Amidst a handful of reports (Libya and Tunisia: Not All Revolutions Are Created Equal, Tunisia A Beacon For Arab World, What the US Can Learn From Recent Progress in Tunisia and Stumbles in Egypt) from the past month comparing ‘Arab Spring countries,’ (as what is purportedly a lesson in how to build democracy), Tunisia is qualified as the gem among nations undergoing democratic transition processes. Without alluding to the polarization of the Ministries and Parliament and what seems to be a mounting notoriety of the ANC, the authors of these comparisons seem, as per usual, satisfied with blanket statements and buzzwords such as ‘secularism,’ ‘democracy,’ and ‘progress’ to portray Tunisia as a model country in the Arab world. The portrait has apparently been swept up by tourism-based reports and agencies.
With a democratically elected government, a famously tolerant society, an educated citizenry, and a sizable middle class, this is the one Arab Spring country that just might emerge as a success story. Joshua Hammer, Tunisia: The Next Big Travel Destination
Big-name American media outlets such as Condé Nast Traveler and USA Today portray a Tunisia that is at once safe and familiar, rare and exotic. A Condé Nast Traveler piece published in January paints an idyllic portrait of the country, invoking a reassuring-to-the Western world tale of dictatorship-to-revolution-to democratic transition, and also appealing to a romantic sense of adventure and exploration of the unknown. Posted well before the Djerba controversy, the article touches on the region’s religious tensions and, in the same way that the Associated Press and the Jewish Telegraphic Agency allude to political division but emphasize the Ministry’s decision to permit the entry of Jews carrying Israel passports, Condé Nast leaves readers with the sense that, in spite of political contention, pluralism and inclusiveness prevail in Tunisia.
Residents worry about the protests Salafists have mounted in front of the Grand Synagogue in Tunis, and hardliners in Parliament have tried—so far without success—to write a law into the new constitution that would criminalize contact with Israel. But multiculturalism still rules in Djerba. Joshua Hammer, Tunisia: The Next Big Travel Destination
‘Tunisians are ready to welcome travelers back to their country’
In the midst of worries that the controversy might spur ill-will among potential tourists, a USA Today article entitled Could Tunisia be the next big travel destination? indicates that in the wake of revolution and even as the government continues to handle terrorism, the country is ripe for tourism. The author explains, «In a volatile region, terrorism is a primary challenge facing the tourism industry,» and that Tunisia is overcoming this threat thanks to the government’s security measures.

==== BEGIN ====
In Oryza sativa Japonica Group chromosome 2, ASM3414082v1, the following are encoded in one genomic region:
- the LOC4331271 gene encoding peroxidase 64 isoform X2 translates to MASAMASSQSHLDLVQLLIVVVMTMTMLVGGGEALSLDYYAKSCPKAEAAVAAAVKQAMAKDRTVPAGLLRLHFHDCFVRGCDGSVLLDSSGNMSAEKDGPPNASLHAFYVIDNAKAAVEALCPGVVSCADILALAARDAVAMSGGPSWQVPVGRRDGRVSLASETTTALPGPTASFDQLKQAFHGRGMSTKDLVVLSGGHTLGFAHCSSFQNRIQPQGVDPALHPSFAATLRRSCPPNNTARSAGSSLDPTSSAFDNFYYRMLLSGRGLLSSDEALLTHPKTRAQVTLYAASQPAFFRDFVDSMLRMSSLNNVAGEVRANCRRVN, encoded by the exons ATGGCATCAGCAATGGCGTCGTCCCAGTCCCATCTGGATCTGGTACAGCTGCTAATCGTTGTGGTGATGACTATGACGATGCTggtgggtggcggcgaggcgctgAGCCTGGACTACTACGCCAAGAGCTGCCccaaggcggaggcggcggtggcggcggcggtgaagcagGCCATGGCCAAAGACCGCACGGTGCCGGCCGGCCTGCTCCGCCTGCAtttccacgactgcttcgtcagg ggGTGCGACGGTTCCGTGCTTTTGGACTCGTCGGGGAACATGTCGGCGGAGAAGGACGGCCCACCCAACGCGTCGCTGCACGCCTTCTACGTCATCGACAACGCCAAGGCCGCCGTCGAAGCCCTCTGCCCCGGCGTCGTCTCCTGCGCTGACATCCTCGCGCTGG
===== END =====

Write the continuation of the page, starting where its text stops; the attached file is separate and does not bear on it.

“To change a country from one that is relatively inexpensive to a top-end tourist destination will take 10 or 15 years. But to change the image of a country from one that’s cheap to one that is ‘fun’ can be done much more quickly, and that’s a priority for us. Amel Karboul quoted in Can the Tourism Industry Bounce Back in Tunisia?
The proliferation of Karboul propaganda that is part of a larger media campaign featuring its own contribution to the We Are Happy movement, «Happy (We Are From Tatooine)» (created by the Ministry of Tourism), and the trend of—what one commenter referred to as «Karbolie»–Karboul selfies on Twitter, indicate that not only has the Ministry of Tourism undertaken with gusto but with impressive efficacy its short-term endeavor to breathe life into its ‘fun’ reputation and thereby diffuse its presence into the public conscience.
Meilleure description de mon job: "vendeuse!" Oui je suis fiers de faire du VRP pour notre beau pays! pic.twitter.com/YERUoQq2rG
— Amel Karboul (@amelkarboul) April 28, 2014
The reformed Tunisia that has begun to materialize in foreign media is an open-minded, culturally diverse, geographically stunning and historically rich country. Certainly the Start-up Democracy team has succeeded in its national Karboulmania media campaign, and now perhaps the effect will percolate the intended international conscience. The degree to which the ‘rare desert bloom’ image will draw the country’s Tourism sector into a profitable direction will become apparent over the next several months as the tourist season unfolds and in particular once the Djerba pilgrimage takes place on the eighteenth of this month.